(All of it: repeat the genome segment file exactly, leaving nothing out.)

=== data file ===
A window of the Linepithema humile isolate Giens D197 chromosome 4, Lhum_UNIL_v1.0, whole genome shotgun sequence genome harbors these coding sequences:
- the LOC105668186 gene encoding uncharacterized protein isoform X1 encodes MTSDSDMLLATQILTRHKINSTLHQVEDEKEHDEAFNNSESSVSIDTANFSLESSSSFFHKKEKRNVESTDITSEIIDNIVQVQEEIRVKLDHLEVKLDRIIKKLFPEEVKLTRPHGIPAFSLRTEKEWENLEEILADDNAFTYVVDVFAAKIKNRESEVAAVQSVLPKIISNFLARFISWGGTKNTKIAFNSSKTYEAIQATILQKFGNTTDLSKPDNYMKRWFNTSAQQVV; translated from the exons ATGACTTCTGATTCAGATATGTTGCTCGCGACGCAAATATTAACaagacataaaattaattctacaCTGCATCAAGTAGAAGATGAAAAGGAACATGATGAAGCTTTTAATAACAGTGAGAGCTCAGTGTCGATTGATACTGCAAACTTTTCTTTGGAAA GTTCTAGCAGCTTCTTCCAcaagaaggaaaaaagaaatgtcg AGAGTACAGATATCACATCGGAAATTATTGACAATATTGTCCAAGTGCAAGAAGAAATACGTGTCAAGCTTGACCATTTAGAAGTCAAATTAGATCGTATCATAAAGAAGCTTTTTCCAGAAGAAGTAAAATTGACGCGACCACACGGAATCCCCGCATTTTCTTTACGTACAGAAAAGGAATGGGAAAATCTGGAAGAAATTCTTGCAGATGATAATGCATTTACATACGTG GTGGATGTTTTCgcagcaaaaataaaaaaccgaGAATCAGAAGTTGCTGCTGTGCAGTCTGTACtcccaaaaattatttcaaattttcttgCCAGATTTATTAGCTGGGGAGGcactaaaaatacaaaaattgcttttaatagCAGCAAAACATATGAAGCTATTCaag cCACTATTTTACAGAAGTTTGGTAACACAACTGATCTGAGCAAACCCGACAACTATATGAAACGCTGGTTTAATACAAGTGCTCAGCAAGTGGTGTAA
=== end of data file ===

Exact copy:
A window of the Linepithema humile isolate Giens D197 chromosome 4, Lhum_UNIL_v1.0, whole genome shotgun sequence genome harbors these coding sequences:
- the LOC105668186 gene encoding uncharacterized protein isoform X1 encodes MTSDSDMLLATQILTRHKINSTLHQVEDEKEHDEAFNNSESSVSIDTANFSLESSSSFFHKKEKRNVESTDITSEIIDNIVQVQEEIRVKLDHLEVKLDRIIKKLFPEEVKLTRPHGIPAFSLRTEKEWENLEEILADDNAFTYVVDVFAAKIKNRESEVAAVQSVLPKIISNFLARFISWGGTKNTKIAFNSSKTYEAIQATILQKFGNTTDLSKPDNYMKRWFNTSAQQVV; translated from the exons ATGACTTCTGATTCAGATATGTTGCTCGCGACGCAAATATTAACaagacataaaattaattctacaCTGCATCAAGTAGAAGATGAAAAGGAACATGATGAAGCTTTTAATAACAGTGAGAGCTCAGTGTCGATTGATACTGCAAACTTTTCTTTGGAAA GTTCTAGCAGCTTCTTCCAcaagaaggaaaaaagaaatgtcg AGAGTACAGATATCACATCGGAAATTATTGACAATATTGTCCAAGTGCAAGAAGAAATACGTGTCAAGCTTGACCATTTAGAAGTCAAATTAGATCGTATCATAAAGAAGCTTTTTCCAGAAGAAGTAAAATTGACGCGACCACACGGAATCCCCGCATTTTCTTTACGTACAGAAAAGGAATGGGAAAATCTGGAAGAAATTCTTGCAGATGATAATGCATTTACATACGTG GTGGATGTTTTCgcagcaaaaataaaaaaccgaGAATCAGAAGTTGCTGCTGTGCAGTCTGTACtcccaaaaattatttcaaattttcttgCCAGATTTATTAGCTGGGGAGGcactaaaaatacaaaaattgcttttaatagCAGCAAAACATATGAAGCTATTCaag cCACTATTTTACAGAAGTTTGGTAACACAACTGATCTGAGCAAACCCGACAACTATATGAAACGCTGGTTTAATACAAGTGCTCAGCAAGTGGTGTAA